Saturday, May 30, 2015

Mr Murthy of Voltas

The Friday issue of BusinessLine had a puff piece on the TATA/Voltas television commercial featuring “Mr. Murthy” and his pidgin-Hindi speaking relatives.

Written by one Lavanya Narayan whose credulity-level is too high for journalism, it credits the witless ads with “humor” that represents the “ideals of the brand.”

She claims it is “proving to be popular with the masses.” (The masses!!!)

“Murthy represents their real consumer,” she writes earnestly, citing TATA/Voltas’ Head of Marketing Deba Ghoshal.

He is attributed the following Dumb & Dumber quote: “The whole chemistry of Murthy and his boss, Mr and Mrs Murthy, and now Murthy and his father in law, is very consumer centric, and the target audience can easily relate to this. We have always believed that consumers are our biggest ambassadors, and with Murthy our customer is right up there, right in the middle of action and gratification. The character of Murthy cuts across multiple segments, entry, mid and high-end, and appeals to a broad spectrum of customers.”

She adds that “industry experts appear positive about Murthy as well,” citing “Ramanujam Sridhar, Founder and CEO of Brand-Comm, a communications consultancy.”

“I like what Voltas is doing with the character of Murthy,” he says; “it continues to develop him year after year, bringing in new elements and characters to support his appearance.”

And finally, the article claims that “According to Ghoshal, since the summer of 2012, Voltas has had the highest market share in the AC category.”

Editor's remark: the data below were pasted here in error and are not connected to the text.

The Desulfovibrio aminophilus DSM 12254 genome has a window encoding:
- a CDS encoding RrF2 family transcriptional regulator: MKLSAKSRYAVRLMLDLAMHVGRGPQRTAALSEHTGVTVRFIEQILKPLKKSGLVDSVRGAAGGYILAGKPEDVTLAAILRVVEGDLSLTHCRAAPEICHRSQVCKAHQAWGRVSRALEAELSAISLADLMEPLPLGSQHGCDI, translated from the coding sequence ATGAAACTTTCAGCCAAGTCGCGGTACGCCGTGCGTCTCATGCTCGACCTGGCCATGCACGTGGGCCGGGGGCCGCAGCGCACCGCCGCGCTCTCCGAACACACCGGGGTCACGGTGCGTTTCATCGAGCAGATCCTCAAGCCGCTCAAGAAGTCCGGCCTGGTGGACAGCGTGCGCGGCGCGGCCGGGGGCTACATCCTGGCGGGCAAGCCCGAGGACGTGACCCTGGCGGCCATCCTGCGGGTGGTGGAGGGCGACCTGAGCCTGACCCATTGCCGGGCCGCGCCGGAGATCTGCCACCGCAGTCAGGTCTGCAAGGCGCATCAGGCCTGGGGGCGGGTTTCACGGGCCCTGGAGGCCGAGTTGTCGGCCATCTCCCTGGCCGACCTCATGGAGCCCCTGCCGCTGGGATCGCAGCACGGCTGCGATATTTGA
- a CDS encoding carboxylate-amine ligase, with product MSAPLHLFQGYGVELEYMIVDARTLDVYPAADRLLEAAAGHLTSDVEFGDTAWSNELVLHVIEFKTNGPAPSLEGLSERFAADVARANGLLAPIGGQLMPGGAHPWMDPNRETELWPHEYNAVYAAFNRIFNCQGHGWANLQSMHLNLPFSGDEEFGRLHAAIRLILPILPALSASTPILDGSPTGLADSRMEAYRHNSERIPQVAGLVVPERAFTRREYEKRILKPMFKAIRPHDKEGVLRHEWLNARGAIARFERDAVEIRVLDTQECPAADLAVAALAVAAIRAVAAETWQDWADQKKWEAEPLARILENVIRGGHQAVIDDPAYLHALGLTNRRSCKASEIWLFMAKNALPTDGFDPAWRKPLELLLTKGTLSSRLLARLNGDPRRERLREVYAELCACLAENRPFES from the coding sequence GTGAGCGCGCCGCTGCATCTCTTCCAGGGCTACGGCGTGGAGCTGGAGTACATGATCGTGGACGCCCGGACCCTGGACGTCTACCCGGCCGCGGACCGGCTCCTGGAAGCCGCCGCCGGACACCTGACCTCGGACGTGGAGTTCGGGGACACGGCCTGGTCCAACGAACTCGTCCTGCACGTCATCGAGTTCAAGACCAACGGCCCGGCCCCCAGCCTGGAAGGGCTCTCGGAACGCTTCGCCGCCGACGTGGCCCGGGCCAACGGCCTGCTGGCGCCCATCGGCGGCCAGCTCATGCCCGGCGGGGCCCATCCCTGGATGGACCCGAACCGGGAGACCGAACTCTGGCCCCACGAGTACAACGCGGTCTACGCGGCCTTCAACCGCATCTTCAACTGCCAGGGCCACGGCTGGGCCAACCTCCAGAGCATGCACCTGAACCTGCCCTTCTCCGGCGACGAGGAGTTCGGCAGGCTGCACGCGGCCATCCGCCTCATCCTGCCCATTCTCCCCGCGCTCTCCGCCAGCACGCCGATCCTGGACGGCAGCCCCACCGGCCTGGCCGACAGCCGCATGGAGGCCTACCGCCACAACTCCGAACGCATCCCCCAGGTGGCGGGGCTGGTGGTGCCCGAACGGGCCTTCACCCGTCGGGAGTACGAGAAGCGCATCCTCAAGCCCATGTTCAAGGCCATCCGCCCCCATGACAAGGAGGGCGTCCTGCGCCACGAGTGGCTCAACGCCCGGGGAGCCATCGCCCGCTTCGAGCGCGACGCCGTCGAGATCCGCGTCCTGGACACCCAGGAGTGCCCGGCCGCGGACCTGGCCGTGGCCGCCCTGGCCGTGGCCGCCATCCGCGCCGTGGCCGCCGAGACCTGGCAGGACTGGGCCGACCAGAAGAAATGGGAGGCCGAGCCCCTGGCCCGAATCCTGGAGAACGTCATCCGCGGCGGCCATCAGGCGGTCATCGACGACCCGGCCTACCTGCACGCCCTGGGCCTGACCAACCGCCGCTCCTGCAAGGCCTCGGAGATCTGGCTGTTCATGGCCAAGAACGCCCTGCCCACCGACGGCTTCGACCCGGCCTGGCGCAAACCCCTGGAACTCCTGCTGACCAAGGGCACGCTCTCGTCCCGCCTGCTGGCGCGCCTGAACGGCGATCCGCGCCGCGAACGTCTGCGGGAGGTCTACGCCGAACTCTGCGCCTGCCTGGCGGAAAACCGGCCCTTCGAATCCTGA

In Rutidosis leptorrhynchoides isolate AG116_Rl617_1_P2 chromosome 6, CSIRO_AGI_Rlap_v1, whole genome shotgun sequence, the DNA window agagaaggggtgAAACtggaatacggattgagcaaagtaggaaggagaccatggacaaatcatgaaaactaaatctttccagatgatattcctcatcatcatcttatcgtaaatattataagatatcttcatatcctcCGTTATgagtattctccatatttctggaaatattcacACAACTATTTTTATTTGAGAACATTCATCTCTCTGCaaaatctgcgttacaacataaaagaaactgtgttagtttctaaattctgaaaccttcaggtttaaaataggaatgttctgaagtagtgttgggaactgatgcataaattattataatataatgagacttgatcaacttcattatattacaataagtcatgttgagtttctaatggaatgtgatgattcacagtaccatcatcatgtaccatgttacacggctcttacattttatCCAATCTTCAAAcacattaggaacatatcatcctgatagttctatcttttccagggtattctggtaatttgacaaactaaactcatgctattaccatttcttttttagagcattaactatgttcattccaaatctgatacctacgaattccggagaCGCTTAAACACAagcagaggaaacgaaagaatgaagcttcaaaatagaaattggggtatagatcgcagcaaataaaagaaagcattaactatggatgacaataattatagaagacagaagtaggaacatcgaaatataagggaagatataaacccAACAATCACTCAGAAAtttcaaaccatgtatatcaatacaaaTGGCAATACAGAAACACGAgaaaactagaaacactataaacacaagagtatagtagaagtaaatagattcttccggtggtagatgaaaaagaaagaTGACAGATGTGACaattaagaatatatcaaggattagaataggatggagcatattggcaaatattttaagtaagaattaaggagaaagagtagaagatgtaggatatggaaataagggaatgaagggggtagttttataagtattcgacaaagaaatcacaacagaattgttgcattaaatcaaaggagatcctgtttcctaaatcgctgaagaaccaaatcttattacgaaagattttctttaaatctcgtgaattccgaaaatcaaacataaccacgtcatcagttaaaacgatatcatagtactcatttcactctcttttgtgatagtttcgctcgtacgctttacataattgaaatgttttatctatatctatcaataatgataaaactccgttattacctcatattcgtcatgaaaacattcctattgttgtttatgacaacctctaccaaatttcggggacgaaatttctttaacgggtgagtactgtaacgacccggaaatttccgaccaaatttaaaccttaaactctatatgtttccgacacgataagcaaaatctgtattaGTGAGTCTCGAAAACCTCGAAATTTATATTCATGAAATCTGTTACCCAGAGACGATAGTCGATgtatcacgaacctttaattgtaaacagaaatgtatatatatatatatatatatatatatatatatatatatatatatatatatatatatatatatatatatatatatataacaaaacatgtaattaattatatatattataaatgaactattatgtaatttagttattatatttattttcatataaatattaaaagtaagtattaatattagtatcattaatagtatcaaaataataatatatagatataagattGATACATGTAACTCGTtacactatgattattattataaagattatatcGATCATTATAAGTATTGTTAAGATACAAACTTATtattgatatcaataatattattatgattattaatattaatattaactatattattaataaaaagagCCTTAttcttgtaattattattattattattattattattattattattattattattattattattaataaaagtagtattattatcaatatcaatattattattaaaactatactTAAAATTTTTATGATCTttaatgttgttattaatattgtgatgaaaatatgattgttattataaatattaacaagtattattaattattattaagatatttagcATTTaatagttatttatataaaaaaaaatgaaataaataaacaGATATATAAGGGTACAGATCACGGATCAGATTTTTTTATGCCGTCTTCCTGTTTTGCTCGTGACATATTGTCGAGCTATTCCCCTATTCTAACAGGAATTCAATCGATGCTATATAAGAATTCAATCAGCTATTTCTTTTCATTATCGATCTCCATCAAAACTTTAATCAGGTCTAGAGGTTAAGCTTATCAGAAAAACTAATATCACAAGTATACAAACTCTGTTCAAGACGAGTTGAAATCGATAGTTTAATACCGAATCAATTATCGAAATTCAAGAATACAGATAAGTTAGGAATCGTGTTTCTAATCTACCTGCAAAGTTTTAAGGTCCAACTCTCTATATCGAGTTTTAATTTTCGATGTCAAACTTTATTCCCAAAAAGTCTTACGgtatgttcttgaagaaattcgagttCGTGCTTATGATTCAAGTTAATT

All this is very enlightening but does not address the key issue: why did Voltas choose to make Murthy “comic” in just the way the British used to ridicule Indians?

If you did have to use an accent and speech pattern, wouldn’t it have been much funnier to go with a feringhi Mike Tully affect, something along the lines of his deathless “One thing is Cliah, Benaziah is hyah!”

Those are not rhetorical questions.

Seventy years after independence, TATA continues to hunt with the hounds while pretending to run with the hares, a game it perfected under colonial rule.

Its corporate biggies play a sneaky game we pidgin spouting Murthys are not supposed to notice: using/being used by foreign agencies to subversive ends while pretending to engage in “humor” and entertainment.

It’s not just Voltas.

Last year I pointed out how Aquaguard was almost the only major advertiser on the new television channel EPIC as it conducted a full scale assault on India. (Mercifully, it has since withered on the vine.)

The latest sneak attack is a commercial from Tanishq that dumps quite gratuitously on Punjabis. (It  might be intended as a comforting pat on the back for Southies to make up for Voltas, but that does not alter its political point.)

Is there a larger meaning to all this?

I think there is, and you can see it in what has happened to the annual Goafest gathering of the Indian advertising industry: over the last two years, foreign agencies have abandoned it and now have a rival conference.

If we are to look for a difference between the two, it is that Goafest is at heart Indian; its natural focus is the national market. The foreigners want to bring provincial identities to the fore.

Why do that?

Especially when the Internet, Worldwide Web and social media allow finely targeted and economical approaches to smaller audiences?

The only reasons are political. The national market offers huge efficiencies and, as demonstrated by the runaway success of the IPL, gives the country massive clout with global brands.

That is something foreign interests would like to weaken.

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